humbly thanking Jesus for his sacrifice on the cross

that by his blood we are made right with God.


The Lord God responded to sin

with the promise of redemption.

Through God’s covenant promises

the way was prepared

for God himself to come in human flesh

in order to take away the sin of the world

by his own sacrifice.

The Lord chose Abraham of all people.

We take to heart what that covenant promise

said about the life we live:

I will bless you

and all nations will be blessed through you.


So covenant is a big word in God’s story

and therefore also in ours.

Because God is faithful I can trust the Lord,

like Israel,

through the desert,

through exile when I feel alone in my sorrow,

even through loss.

For I serve a risen Savior.

As a child of Abraham by faith you are blessed,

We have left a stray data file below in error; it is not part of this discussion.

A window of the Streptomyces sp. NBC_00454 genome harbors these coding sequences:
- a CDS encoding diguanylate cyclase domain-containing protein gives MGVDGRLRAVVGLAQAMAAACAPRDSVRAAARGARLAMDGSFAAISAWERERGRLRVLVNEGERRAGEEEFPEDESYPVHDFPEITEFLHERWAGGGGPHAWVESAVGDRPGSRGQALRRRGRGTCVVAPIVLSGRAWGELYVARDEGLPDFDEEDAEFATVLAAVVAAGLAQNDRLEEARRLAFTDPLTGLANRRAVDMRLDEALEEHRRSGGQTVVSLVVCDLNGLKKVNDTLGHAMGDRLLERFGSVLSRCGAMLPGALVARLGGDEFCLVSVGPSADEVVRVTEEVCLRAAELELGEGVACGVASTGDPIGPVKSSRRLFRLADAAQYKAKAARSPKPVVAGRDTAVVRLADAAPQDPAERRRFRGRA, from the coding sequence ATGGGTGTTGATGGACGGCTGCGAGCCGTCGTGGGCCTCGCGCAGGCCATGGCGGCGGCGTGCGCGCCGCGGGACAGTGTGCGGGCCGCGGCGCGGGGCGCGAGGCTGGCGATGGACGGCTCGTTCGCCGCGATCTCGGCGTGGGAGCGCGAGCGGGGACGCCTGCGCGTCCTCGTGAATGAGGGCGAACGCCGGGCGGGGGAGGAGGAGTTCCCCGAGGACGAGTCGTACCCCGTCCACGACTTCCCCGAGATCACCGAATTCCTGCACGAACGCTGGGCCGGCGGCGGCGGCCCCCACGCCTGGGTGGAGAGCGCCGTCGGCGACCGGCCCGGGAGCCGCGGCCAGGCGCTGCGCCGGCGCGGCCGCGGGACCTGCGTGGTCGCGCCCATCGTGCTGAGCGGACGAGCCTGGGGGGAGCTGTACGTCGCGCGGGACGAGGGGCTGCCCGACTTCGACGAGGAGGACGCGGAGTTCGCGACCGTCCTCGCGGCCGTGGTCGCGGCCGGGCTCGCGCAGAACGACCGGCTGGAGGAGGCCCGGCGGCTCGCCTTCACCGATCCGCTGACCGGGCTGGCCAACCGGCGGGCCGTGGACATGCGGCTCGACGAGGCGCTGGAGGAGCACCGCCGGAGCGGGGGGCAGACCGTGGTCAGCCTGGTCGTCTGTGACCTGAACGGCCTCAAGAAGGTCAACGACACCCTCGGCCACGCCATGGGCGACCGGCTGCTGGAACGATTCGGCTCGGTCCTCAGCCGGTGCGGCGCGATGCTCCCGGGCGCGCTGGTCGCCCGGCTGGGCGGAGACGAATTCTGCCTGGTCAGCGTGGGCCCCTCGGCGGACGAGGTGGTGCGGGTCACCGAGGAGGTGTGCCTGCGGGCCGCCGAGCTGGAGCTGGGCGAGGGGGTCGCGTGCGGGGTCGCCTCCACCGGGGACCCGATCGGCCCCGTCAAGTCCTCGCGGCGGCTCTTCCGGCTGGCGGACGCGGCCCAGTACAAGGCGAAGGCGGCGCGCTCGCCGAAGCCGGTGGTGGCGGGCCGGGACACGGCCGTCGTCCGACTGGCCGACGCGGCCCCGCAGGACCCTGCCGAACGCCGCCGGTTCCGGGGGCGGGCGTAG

but for the redemptive purpose of Christ:

that others may be blessed through you.

I wake up each day in God’s blessing,

so my restoration task is to ask,

who is the Lord asking me to bless today?


Since his ascension to the throne of God in heaven, Jesus has begun to reign over all things

to make them new.

The Kingdom of God

is God’s reign or rule over all creation.

It’s already visible where grace shines through,

but not yet fully realized.

So kingdom values become my desire:

it’s commanded of us in the ten commandments:

: honor your father and mother,

: life is a sacred gift from God, so protect life –

from the baby in the womb

to the infirm, to the persecuted,

the refugee, the poor one in need,

and to the one who is dying,

: respect the body,

because your body is a temple of the Lord,

: be full of truth and grace in your words and acts,

: be fair and respect the rule of law

in business and politics,